{
c += b.powfast(num);
num += delta;
}



[bash]Jim


[/bash]
dghyams
Beginner
89 Views


OK, sorry about that...the example code has been corrected such that the arguments to each variety of the pow() is variant (just modified the loops as per Jim's post above). Here are the new results. There still seems to be a 10-15% bias in favor of what I would call the faster method (premultiplying the n, and that's at least good news that the code is performing as one might expect). What's bothering me is that I would have figured that the optimizer would generate identical code for both...

I don't read assembly very well, and the only reason that I focused in on the sincos issue was that, if I generate the assembler for both versions and run it though diff, that was the one major difference that I noticed (and it's still the case in the update test code as well). All other differences were changes in register naming, etc.

And the initial test was flawed, yes, but I still don't quite get why such a slight change in coding would cause such a change in the emitted code. The optimizer should be able to tell that neither n nor theta changes, and therefore it should use the sincos function in both cases.

The updated test code is pasted below.

[bash]#include 
#include 
#include 

class Cplx
{
private:

public:
  // data.
  double a[2];

  Cplx(double r, double i) {
     a[0] = r;
     a[1] = i; 
  };

#if 1
  Cplx pownopre(const double n) const {
    const double r = ::pow(a[0]*a[0] + a[1]*a[1],n/2.0); // r^n

    const double theta = ::atan2(a[1],a[0]); // theta*n
    Cplx lval(r*::cos(theta*n),r*::sin(theta*n));

    return lval;
  }
#endif

#if 1
  Cplx powpre(const double n) const {
    const double r = ::pow(a[0]*a[0] + a[1]*a[1],n/2.0); // r^n

    const double theta = ::atan2(a[1],a[0])*n; // theta*n
    Cplx lval(r*::cos(theta),r*::sin(theta));

    return lval;
  }
#endif

  const Cplx& operator+=(const Cplx &rval) {
    a[0] += rval.a[0];
    a[1] += rval.a[1];
    return *this;
  }


} ;


double wtime() {
struct timeval thetime;
  gettimeofday(&thetime,NULL);
  return (double)thetime.tv_sec + (double)thetime.tv_usec/1.0e+6;
}


int main(int argc, char * argv[])
{

   int i;
   int niter = 30000000;

   Cplx a(0.5,0.02);
   Cplx b(0.6,-0.01);
   Cplx c(0.0,0.0);
   double arg = 1.4;
   double delta = 1.0/niter;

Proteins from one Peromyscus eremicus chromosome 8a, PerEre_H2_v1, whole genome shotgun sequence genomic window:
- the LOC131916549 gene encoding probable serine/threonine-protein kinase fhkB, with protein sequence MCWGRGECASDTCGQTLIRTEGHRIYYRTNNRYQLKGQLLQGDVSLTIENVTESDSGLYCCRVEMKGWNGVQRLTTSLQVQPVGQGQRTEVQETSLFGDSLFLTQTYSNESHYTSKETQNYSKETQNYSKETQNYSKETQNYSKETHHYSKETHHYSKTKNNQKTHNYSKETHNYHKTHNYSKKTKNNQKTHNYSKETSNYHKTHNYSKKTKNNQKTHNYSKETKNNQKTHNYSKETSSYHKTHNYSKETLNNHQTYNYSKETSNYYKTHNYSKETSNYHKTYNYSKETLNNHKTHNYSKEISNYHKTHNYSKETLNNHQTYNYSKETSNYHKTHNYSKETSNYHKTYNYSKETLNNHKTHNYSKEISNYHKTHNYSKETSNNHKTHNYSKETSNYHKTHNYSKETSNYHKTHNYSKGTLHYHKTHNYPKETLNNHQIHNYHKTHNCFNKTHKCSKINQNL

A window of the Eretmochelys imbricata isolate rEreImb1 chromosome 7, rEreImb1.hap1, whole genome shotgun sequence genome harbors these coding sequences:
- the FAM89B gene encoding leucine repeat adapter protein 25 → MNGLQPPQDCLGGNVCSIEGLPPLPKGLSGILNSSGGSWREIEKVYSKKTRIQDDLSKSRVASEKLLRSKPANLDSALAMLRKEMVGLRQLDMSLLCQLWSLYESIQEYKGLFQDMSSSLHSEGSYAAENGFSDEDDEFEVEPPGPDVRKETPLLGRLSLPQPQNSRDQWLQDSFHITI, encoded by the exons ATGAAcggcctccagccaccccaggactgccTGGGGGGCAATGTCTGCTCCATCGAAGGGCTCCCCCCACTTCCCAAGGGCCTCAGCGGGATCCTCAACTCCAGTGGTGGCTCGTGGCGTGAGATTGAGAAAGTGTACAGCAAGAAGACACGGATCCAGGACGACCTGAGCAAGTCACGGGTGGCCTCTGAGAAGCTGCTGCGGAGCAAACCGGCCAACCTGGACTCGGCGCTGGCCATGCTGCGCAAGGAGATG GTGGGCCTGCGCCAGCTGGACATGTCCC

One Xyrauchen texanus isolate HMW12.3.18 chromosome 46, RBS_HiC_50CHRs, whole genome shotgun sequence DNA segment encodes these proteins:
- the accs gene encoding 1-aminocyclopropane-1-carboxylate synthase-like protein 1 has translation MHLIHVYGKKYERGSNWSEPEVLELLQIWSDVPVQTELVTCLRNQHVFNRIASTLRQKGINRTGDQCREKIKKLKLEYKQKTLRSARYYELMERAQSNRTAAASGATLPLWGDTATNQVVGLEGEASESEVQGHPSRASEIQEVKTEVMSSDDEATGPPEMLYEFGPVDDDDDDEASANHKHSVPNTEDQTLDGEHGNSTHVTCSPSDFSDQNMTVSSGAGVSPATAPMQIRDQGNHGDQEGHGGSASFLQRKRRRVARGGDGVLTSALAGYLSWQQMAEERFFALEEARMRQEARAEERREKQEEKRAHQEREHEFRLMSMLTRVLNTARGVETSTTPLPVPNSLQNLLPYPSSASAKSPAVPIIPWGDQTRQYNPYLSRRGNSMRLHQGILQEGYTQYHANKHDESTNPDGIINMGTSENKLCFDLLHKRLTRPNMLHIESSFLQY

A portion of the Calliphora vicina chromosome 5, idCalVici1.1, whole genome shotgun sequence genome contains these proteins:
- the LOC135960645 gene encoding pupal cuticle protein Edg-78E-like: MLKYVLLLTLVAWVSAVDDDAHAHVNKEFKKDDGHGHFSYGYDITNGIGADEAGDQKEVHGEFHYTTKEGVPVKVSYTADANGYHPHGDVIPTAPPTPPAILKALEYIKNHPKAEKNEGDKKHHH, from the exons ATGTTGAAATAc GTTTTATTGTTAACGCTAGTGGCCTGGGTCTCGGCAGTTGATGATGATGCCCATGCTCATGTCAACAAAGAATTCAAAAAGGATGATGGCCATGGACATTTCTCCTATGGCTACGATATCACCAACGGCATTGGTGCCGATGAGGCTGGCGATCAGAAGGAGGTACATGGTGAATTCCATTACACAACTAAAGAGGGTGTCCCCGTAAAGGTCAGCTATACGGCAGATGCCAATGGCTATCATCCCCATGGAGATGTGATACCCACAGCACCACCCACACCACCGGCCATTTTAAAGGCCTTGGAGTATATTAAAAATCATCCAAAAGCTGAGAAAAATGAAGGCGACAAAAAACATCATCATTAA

// test the fast version
   double ck1 = wtime();
   for (i = 0; i < niter; i++)
   {
     c += b.powpre(arg);
     arg += delta;
   }
   double ck2 = wtime();
   printf("Result: %.15E %.15En",c.a[0],c.a[1]);
   c.a[0] = c.a[1] = 0.0;
   arg = 1.4;

   // test the slow version
   double ck3 = wtime();
   for (i = 0; i < niter; i++)
   {
     c += b.pownopre(arg);
     arg += delta;
   }
   double ck4 = wtime();
   printf("Result: %.15E %.15En",c.a[0],c.a[1]);



   printf("POW-PRE: %.6f seconds.n",ck2-ck1);
   printf("POW-NOPRE: %.6f seconds.n",ck4-ck3);


   return(0);
}


[/bash]

dghyams
Beginner
89 Views

Just a friendly bump ;)
Dale_S_Intel
Employee
89 Views

Sorry it took me a while to look into this. It seems you're correct. At first glance, it appears to me also that the two cases should be essentially identical. I assume the faster code is due to the optimizer using sincos in one case, dunno why it doesn't in the other. Also, the older version of 11.1 was faster. I'll look into it a little more carefully and let you know what I find.
Dale
Dale_S_Intel
Employee
89 Views

I've submitted two issues on this case, DPD200162187 on the regression since 11.1.038 and DPD200162194 on the failure to use sincos in the one case. I'll post here when I have more info on them.
Thanks for pointing this out!
Dale
89 Views

Hi,

I wanted to give you some updates. The issue(DPD200162194) with the sin, cos and sincos is fixed in our actual beta compiler. The performance regression(DPD200162187) does not appear with 12.0 compilers and later. I've done some performance mesaurements with your testcase and different compiler versions on this:

intel64 cpro11.1 038
FAST: 0.290056 seconds.
SLOW: 0.220154 seconds.

intel64 cpro11.1 075
FAST: 0.020241 seconds.
SLOW: 0.223576 seconds.

intel64 compXE12.0 191
FAST: 0.018573 seconds.
SLOW: 0.012121 seconds.

intel64 latest beta compiler (with resolved bug(DPD200162194))
FAST: 0.014271 seconds.
SLOW: 0.012120 seconds.

With your testcase it seems to be a good idea to test the last recent compiler.

Alex